“Everything Happens For a Reason?”

“Everything Happens For a Reason?”

by Kelvin Chin 
Life After Life Expert & Meditation Teacher

Tell Neil and Jan Armstrong that when they ask you why their beautiful 2-year-old daughter Karen died of a malignant brain tumor. 

Tell Marcus and Faustina Aurelius that about the 9 of their 15 children who died before age 10. 

Or any of the other millions of parents who have lost their children at any age. 

There is not a reason for everything. Not literally. 

Sometimes stuff just happens. Accidents or mistakes or “just stuff” that may cause an unforeseen physical abnormality in the fold of existence do occur. 

It’s called life. 

And not everything in life needs an explanation or a “reason.” Sometimes — I would argue all the time — life is simply happening. 

Within us and around us. All the time. 

And sometimes we can make sense of it. And other times we can’t. 

And that’s ok. 

We can be happy just living life. We should be able to be happy — contented — living our lives. 

But most of us are not. 

So we look outside ourselves for explanations for things that don’t go the way we want them to. For reasons. 

And we often make stuff up. 

“Their baby died to teach them a lesson. To learn from. It was a good opportunity for them to.... They may not see it now. But they will.”


How heartless. 

How about accepting that nothing goes perfectly the way you want it to all the time? How about being less about trying to control our existence by explaining away experiences that cannot rationally be explained or reasoned away?

And especially if you are a spiritual teacher, isn’t it a bit self-absorbed to think you can explain away every possible random experience in existence? Doesn’t that imply omniscience?

I get it though. 

We try to reason and explain everything — even, or perhaps especially, horrific events that are out of our control — in a vain attempt to maintain a semblance of order.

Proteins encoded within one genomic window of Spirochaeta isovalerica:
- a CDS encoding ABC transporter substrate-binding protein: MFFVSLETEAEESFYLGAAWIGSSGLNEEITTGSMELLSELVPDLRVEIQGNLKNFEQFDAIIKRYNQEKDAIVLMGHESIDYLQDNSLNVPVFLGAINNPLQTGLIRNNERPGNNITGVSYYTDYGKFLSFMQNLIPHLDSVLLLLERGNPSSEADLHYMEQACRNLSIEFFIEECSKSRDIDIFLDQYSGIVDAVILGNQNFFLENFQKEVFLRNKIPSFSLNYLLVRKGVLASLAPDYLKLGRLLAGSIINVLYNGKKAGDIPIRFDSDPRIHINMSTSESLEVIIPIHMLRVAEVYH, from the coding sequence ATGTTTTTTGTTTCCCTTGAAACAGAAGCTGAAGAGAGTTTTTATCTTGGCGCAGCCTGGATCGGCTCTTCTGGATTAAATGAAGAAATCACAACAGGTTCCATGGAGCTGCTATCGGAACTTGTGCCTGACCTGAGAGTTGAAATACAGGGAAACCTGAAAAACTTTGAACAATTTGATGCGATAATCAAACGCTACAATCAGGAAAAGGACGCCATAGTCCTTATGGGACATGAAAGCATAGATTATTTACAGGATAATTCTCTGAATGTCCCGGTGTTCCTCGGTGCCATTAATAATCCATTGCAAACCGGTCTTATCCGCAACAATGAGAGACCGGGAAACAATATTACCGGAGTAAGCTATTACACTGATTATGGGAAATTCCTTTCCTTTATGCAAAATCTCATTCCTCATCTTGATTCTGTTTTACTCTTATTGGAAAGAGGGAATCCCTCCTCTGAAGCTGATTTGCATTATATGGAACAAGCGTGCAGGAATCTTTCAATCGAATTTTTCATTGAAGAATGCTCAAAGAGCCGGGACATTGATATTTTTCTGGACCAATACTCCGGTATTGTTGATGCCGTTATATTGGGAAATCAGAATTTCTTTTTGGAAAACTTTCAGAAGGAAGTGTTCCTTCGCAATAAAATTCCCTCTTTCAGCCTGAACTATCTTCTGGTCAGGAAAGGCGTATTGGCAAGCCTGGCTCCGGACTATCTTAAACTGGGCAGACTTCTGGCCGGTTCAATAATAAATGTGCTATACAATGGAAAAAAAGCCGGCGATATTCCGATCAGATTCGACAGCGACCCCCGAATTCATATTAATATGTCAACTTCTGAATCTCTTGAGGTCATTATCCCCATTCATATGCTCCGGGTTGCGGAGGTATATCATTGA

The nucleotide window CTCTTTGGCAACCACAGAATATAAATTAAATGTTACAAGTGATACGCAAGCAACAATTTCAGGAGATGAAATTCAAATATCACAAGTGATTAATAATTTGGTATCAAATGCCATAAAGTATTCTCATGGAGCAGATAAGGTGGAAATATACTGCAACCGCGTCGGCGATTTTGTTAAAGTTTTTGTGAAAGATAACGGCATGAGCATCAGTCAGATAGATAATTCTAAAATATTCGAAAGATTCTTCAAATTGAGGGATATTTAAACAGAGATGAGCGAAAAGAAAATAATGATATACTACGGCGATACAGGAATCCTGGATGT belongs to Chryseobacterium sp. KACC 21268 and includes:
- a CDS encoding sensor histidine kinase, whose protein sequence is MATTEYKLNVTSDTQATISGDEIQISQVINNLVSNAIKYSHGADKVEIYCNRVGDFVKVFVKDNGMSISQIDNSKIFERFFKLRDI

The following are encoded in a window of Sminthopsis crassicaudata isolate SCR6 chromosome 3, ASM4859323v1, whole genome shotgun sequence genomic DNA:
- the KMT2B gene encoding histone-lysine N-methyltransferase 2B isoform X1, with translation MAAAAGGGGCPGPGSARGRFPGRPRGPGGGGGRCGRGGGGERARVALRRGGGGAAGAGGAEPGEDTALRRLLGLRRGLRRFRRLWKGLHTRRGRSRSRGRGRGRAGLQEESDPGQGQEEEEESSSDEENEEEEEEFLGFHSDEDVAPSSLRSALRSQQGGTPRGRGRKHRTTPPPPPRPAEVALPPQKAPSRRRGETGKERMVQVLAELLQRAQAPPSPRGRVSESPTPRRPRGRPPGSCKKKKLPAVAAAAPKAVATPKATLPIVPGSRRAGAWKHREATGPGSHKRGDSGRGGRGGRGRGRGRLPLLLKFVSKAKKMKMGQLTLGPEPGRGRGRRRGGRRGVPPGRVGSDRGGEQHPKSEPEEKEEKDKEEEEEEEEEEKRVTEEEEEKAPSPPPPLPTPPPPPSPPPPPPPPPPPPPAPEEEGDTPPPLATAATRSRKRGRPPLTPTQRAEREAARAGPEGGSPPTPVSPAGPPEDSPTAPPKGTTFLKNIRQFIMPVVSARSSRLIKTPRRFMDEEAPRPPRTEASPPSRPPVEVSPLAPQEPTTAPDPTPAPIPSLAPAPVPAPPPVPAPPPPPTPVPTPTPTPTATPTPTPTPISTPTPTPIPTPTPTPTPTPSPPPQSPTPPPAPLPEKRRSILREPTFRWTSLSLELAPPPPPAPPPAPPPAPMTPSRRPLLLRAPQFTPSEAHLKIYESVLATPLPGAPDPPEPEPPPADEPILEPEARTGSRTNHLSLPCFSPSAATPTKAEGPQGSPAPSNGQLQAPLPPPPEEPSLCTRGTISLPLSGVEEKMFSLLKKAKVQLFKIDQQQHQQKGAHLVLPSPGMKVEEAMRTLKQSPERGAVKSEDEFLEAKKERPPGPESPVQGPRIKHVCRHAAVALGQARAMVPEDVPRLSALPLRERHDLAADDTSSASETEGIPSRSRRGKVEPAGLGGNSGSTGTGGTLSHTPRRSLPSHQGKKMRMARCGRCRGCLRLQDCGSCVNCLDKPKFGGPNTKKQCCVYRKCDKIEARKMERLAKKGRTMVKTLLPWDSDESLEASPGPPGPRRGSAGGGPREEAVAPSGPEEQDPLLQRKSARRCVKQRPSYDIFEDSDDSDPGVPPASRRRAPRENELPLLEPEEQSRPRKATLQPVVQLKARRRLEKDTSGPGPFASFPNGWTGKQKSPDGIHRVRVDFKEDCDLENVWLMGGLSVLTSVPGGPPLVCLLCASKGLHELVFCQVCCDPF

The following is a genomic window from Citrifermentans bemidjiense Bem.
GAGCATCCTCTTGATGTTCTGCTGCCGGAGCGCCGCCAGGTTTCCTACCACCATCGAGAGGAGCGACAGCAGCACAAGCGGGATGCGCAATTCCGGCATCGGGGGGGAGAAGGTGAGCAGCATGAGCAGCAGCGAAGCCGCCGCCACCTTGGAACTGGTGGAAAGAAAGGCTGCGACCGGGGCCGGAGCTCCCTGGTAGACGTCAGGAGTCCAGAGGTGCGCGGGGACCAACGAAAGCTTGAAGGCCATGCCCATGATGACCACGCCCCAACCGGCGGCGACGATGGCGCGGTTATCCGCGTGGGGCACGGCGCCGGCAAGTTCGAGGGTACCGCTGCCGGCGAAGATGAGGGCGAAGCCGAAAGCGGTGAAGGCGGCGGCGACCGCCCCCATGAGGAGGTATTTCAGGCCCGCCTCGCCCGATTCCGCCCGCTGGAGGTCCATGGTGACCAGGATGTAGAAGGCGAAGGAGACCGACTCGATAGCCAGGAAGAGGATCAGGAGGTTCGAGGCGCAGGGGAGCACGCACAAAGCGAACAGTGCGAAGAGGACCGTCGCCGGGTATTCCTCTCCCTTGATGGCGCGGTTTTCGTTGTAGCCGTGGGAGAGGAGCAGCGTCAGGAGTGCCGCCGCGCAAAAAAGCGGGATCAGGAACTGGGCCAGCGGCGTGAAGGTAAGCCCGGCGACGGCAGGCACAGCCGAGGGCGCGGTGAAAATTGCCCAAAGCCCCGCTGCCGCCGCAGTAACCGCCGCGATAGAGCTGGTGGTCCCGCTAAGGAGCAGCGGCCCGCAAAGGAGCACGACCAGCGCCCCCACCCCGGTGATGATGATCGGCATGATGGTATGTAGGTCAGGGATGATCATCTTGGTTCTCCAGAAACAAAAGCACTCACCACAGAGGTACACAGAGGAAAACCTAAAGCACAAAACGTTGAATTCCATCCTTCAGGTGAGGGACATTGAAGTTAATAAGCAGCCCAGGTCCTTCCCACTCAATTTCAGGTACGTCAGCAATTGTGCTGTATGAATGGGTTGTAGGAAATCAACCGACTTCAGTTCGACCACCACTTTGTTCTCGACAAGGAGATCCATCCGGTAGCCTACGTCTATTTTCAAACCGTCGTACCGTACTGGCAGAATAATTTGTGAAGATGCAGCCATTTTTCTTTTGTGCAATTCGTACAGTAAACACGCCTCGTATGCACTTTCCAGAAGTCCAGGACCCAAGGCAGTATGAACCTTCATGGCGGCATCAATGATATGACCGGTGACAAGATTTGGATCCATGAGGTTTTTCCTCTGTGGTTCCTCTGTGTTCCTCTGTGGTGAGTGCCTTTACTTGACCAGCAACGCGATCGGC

Because no one likes it when terribly unpleasant things happen, especially to good people. 

But sometimes it does happen. 

And I have found the most effective way to develop a sense of contentment with the inexplicable and the uncertain in life is to “turn within.” To strengthen my sense of self from the inside out. 

To expand my knowledge about myself. Which in turn has expanded my acceptance of the world around me. With all its quirks, irregularities — and yes, its seeming mistakes. 

Look around us. If we’re truly candid, we see them all the time. And while we can “learn” from many of life’s experiences, some of them just need to be accepted as part of the mix of life. 

Whether they are painful or pleasurable. 

From the embracing of that realization…could come inner peace. 

Kelvin H. Chin is a Meditation Teacher, Life After Life Expert, and Author of “Overcoming the Fear of Death.” He learned to meditate at age 19, and has been teaching Turning Within and coaching others in their self-growth for 40 years. He helps people understand their life challenges through their individual belief systems, and helps them find their own solutions. His past life memories reach back many centuries, and he accesses those memories in his teaching and his coaching in the same way all coaches draw on their own available experiences for perspective and effective analogies. He can be reached at www.OvercomingTheFearOfDeath.org or www.TurningWithin.org.